Buen Vivir

by Walter Prudencio Magne Veliz, Ambassador of Bolivia in Germany:

Tamera is very happy with the significant results of the Water Symposium, that took place from August 12 - 14, in which water experts from different countries shared their knowledge. Sepp Holzer and Bernd Mueller spoke about the water retention landscape and its potential to heal the hydrologic balance with decentralized systems wordwide. We felt especially honoured by the participation of the Bolivian Ambassador in Germany, Walter Prudencio Magne Veliz. Here you can read his talk in the English translation. 

Brothers and sisters, today we are here to share with you the vision of "Buen Vivir" - a good life. "Buen Vivir" comes from the Indigenous word suma qamaña. Buen Vivir is based on an ethical framework, which includes constant reciprocity and complementarity.

This is an Indigenous flag.  It is called Wiphala.  It is the banner of the Qulla Suyu. Each color represents a culture. As you see, none is bigger than the others. All of them are equal. This is the symbol of the process of change in Bolivia.

It is important to understand that colonialism is resurfacing. Through neo-liberalism, manifests as oppression and dependency. Bolivia used to have an 80% dependency for food. Wheat flour came as a donation from the governments of Canada and the USA, and with that, they achieved price dumping. Therefore, we now call the process in Bolivia a process of decolonialization. And this works not only by changing laws, but also by changing the way of life.

We put forth a referendum in Bolivia in order to achieve that - with respect to all the 86 cultures of this country - we call ourselves a pluri-national state and gave ourselves a constitution which declares food and water as human rights. Because of that, we now have a new horizon in Bolivia. On this new horizon is included the basis of our old cultures which says that the principles of life are based on a couple and not on one.

Man is complementary to woman, and woman is complementary to man. But for us in Bolivia this is a challenge, because patriarchy and machismo exists in all Latin America and also in Bolivia. But the very moment that the situation of the women changes, the horizon will change.

Creating a new horizon encompasses a wider understanding of complementarity. The horizon which had been provided by neo-liberalism and the colonial structures has brought domination and humiliation of the peoples. This is why we have to fight for independence concerning food and water. You will probably remember that, in Bolivia, we had a war over water. A foreign company came and wanted to privatize the water service.  They wanted to charge for the use of rainwater and the use of the water from the wells. The water price rose by 300%. The people of Bolivia did not accept that. You have to understand that water is established in our culture. The water comes from the mountains. The mountains belong to us. The mountains are sacred for us. The mountains are our grandfathers, and the water fountains are our grandmothers.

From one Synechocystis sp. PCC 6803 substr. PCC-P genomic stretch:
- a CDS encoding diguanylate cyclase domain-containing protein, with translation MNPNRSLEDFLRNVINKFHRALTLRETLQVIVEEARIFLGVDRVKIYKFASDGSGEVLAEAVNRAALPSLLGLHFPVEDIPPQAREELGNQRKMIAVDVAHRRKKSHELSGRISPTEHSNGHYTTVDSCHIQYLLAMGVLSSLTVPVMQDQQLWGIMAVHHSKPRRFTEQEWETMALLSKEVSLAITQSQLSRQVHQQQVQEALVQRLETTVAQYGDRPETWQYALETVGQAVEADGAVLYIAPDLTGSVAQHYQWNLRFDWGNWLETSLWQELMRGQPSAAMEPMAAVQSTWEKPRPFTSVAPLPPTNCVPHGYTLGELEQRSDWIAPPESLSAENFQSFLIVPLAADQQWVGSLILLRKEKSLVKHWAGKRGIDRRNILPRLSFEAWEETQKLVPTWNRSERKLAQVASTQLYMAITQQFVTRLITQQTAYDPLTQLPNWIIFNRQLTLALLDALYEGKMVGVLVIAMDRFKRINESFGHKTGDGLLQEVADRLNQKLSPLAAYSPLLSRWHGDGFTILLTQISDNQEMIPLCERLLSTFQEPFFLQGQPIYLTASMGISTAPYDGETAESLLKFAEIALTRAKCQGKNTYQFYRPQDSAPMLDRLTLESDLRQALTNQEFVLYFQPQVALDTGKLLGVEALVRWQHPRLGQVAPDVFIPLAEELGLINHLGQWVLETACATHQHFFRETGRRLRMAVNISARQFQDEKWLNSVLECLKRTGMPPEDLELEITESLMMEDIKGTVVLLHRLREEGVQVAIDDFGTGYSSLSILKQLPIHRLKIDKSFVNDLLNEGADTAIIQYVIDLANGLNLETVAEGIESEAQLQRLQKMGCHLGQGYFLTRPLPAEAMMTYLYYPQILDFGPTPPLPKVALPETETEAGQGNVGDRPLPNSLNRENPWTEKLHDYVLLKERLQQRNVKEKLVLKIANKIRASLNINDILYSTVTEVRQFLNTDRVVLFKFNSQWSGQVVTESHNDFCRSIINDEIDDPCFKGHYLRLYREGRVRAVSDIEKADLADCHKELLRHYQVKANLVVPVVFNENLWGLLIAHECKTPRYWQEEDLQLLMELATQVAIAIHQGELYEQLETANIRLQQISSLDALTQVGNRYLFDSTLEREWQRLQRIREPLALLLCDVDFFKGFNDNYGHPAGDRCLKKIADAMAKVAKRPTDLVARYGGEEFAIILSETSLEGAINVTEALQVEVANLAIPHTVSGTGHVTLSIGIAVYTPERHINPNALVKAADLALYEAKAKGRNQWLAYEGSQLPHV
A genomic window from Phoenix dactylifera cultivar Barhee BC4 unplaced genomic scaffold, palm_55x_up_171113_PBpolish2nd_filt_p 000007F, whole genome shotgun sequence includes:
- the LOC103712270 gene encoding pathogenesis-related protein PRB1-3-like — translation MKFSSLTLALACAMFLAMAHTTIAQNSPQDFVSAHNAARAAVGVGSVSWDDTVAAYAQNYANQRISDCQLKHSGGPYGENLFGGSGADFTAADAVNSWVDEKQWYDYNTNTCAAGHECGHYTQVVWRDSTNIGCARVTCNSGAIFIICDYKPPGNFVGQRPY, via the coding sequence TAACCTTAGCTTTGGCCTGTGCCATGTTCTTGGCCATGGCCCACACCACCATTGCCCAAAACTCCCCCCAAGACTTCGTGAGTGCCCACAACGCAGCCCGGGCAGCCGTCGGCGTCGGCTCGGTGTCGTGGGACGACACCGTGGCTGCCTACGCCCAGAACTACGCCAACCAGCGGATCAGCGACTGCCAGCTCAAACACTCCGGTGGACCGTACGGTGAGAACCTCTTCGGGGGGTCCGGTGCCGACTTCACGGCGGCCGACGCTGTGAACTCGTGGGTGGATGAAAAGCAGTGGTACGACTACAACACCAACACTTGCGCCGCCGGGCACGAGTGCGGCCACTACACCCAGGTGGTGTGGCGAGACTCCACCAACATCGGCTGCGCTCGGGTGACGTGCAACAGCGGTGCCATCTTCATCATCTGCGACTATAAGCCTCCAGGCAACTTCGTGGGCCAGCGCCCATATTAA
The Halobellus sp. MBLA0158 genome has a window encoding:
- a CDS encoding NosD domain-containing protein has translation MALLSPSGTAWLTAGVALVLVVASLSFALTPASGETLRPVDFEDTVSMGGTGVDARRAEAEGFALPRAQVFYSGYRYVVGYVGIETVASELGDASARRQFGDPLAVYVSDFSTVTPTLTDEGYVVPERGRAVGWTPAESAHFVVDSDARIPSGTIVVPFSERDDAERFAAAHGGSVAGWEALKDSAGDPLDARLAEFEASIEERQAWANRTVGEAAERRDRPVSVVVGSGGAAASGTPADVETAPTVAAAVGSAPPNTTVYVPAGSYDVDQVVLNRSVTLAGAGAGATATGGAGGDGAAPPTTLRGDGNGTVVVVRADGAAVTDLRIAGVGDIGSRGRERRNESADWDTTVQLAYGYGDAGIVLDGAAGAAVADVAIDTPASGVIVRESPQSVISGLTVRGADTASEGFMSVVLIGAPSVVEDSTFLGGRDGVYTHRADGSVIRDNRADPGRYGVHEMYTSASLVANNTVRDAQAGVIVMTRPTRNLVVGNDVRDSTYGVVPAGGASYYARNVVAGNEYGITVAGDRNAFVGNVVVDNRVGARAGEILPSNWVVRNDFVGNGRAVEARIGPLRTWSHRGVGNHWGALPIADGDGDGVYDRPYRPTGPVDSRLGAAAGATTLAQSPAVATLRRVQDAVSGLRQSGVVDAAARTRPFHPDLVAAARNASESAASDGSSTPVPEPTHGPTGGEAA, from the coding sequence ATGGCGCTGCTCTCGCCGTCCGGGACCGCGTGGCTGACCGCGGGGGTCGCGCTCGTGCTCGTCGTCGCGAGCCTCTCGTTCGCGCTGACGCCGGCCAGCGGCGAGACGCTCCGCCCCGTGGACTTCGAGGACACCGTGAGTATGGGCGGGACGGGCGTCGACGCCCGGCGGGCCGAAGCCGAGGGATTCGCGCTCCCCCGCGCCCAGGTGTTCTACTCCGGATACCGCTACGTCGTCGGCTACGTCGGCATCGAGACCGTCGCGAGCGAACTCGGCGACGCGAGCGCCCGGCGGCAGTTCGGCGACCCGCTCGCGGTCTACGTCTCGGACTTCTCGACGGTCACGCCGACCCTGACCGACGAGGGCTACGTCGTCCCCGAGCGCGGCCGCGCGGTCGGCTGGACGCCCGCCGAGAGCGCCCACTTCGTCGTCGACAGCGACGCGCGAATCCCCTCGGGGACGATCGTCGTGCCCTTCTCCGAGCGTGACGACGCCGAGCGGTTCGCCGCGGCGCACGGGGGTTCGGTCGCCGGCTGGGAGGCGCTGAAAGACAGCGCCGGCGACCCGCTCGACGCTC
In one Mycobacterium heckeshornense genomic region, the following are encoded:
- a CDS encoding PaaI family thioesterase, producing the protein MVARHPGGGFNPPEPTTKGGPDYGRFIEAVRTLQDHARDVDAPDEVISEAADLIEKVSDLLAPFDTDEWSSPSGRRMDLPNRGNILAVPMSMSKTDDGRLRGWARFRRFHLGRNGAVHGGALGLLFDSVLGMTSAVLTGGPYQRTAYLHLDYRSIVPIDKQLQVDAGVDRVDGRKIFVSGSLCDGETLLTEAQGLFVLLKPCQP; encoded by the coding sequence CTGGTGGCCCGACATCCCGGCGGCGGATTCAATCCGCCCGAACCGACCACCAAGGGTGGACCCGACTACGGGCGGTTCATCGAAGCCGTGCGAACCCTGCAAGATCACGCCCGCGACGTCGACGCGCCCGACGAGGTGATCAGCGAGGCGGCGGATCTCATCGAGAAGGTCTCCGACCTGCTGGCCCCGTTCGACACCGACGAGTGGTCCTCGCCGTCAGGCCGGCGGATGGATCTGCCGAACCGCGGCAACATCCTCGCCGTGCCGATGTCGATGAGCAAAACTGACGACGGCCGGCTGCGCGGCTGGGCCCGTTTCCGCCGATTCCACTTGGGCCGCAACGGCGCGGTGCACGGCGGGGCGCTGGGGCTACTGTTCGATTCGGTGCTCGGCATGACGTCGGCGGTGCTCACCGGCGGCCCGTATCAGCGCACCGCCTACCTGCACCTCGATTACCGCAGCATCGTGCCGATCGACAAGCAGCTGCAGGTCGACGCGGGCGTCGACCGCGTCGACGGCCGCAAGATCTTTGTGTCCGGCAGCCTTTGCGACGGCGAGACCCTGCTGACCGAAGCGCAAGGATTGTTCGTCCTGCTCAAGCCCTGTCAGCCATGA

This is a strong power in our culture. With this power we have been able to make change.

When somebody wants to get married, he or she has to ask for permission.   The man goes to the mountain of the woman, and the woman has to go to the mountain of the man. That´s why there is an intimate relationship between humans and the high mountains, and this is what makes our culture so strong.

On July 28th, the president of the Pluri-national State of Bolivia, Evo Morales, said that water is the mother of all rights. But in this time of climate change, which has already caused a huge migration, it is necessary to think about those people who are going to be affected. We have to be aware of the fact that the colonizers owe a historical debt to those who were colonized.

The industrial countries want the Indigenous people to be gardeners of biodiversity, but we are not going to accept that. With bio-piracy the companies of the industrialized countries have turned human health into big business.   And as you know very well, the same has happened with food. The bio-piracy of the multinationals who want to own the seeds of the world must not be accepted, because the seeds belong to humankind.  They must not belong to a few companies.

When a person in Bolivia is 7 years old, the grandfather or grandmother comes with a present. This can be a sheep, a lama, or a chicken. This is a present that teaches a child to relate to nature. These animals are also the economy of a child. This relationship of humans with nature - it is sad to say - will break down when a boy comes to his adolescence, because he will enter the military service. And there the young men learn to hit each other, to have an enemy, to dominate each other. This is one way to give patriarchy a structure. Today, we are also faced with changing the military service in Bolivia.

In this way of change, we are also fighting against illiteracy.   A few years ago, Bolivia was declared 0 % illiterate.

What is it that capitalism wants? It wants people without education or identity, and in this way, they can dominate them better. We are working to eliminate these forms of dependency.   By taking care of our identity, we can build this horizon of complementarity and constant reciprocity.

It is very important that you understand the cultures. We are here with modesty, but we are also convinced of what a good life means.

In the Andes, in the Amazon, different ways of life exist. But there is a center, in which we meet to share our knowledge, our wisdom, our technologies. That´s what we call Taipi.

The Taipi in Europe is Tamera.

Thank you very much for having listened to me.